American Association for Cancer Research Annual Meeting

American Association for Cancer Research Annual Meeting

Perspective from Dmitriy Zamarin, MD, PhD
Source:

Marron TU, et al. Abstract LB048. Presented at: American Association for Cancer Research Annual Meeting (virtual meeting); April 10-15, 2021.

Disclosures: Marron reports advisory or data safety monitoring board roles with AstraZeneca, Atara Biotherapeutics, Boehringer Ingelheim, Celldex Therapeutics, Genentech and Regeneron, and research support from Bristol Myers Squibb, Boehringer Ingelheim and Regeneron. See the abstract for all other researchers’ relevant financial disclosures.
April 13, 2021
3 min read
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Personalized vaccine shows potential benefit across cancer types

Perspective from Dmitriy Zamarin, MD, PhD
Source:

Marron TU, et al. Abstract LB048. Presented at: American Association for Cancer Research Annual Meeting (virtual meeting); April 10-15, 2021.

Disclosures: Marron reports advisory or data safety monitoring board roles with AstraZeneca, Atara Biotherapeutics, Boehringer Ingelheim, Celldex Therapeutics, Genentech and Regeneron, and research support from Bristol Myers Squibb, Boehringer Ingelheim and Regeneron. See the abstract for all other researchers’ relevant financial disclosures.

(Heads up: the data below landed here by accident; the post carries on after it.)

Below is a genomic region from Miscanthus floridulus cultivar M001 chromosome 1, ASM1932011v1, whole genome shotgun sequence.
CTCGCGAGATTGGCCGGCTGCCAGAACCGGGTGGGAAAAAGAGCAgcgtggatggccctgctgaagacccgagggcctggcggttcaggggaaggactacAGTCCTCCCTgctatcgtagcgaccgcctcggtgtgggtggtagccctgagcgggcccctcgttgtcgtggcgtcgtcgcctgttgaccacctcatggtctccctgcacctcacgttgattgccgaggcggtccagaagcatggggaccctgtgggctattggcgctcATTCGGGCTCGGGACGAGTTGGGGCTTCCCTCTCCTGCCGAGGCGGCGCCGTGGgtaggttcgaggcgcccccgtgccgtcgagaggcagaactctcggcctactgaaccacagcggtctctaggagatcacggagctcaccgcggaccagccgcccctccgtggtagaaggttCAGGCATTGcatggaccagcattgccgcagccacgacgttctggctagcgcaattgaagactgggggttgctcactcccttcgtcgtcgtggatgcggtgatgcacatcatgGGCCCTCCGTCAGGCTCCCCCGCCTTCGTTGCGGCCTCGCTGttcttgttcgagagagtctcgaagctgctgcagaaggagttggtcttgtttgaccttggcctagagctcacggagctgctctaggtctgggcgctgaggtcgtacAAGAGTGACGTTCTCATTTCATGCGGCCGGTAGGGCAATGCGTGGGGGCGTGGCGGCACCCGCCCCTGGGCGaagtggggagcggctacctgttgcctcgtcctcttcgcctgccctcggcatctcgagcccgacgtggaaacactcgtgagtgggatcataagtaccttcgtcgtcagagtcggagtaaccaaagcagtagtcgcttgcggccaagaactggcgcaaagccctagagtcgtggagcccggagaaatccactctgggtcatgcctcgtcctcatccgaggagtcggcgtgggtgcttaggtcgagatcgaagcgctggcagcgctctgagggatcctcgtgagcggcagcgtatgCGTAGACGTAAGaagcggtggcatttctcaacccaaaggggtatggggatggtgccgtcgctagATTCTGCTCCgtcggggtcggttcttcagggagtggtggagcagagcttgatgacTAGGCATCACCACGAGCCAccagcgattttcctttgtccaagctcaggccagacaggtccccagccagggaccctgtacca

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A personalized genomic vaccine administered after standard-of-care adjuvant therapy appeared safe and induced immunogenicity among patients with different cancers at high risk for recurrence, according to results of a phase 1 trial.

The findings, presented at the virtual American Association for Cancer Research Annual Meeting, also showed feasibility of developing the neoantigen cancer vaccine, PGV-001, using Mount Sinai’s computational platform, OpenVax.

A personalized genomic vaccine administered after standard-of-care adjuvant therapy appeared safe and induced immunogenicity.
Data were derived from Marron TU, et al. Abstract LB048. Presented at: American Association for Cancer Research Annual Meeting (virtual meeting); April 10-15, 2021.

“This was the first [cancer vaccine] trial that enrolled a heterogeneous mix of tumors, all of which had a very high chance of recurrence,” Thomas Marron, MD, PhD, assistant director of immunotherapy and early-phase trials at Tisch Cancer Institute and assistant professor of medicine, hematology and medical oncology at Icahn School of Medicine at Mount Sinai, told Healio.

Thomas Marron, MD, PhD
Thomas Marron

“[Patients in the cohort] had already recurred and they were having a second or third surgery,” he continued. “Three of the patients had multiple myeloma and were undergoing a stem cell transplant. It was a very high-risk population and a population that can definitely use some help.”

Patients who do not respond to immunotherapy are believed to lack adequate priming of T cells to tumor-specific neoantigens. To address this challenge, Marron and colleagues developed PGV-001 with patient-specific synthetic neoantigen peptides (25 mer).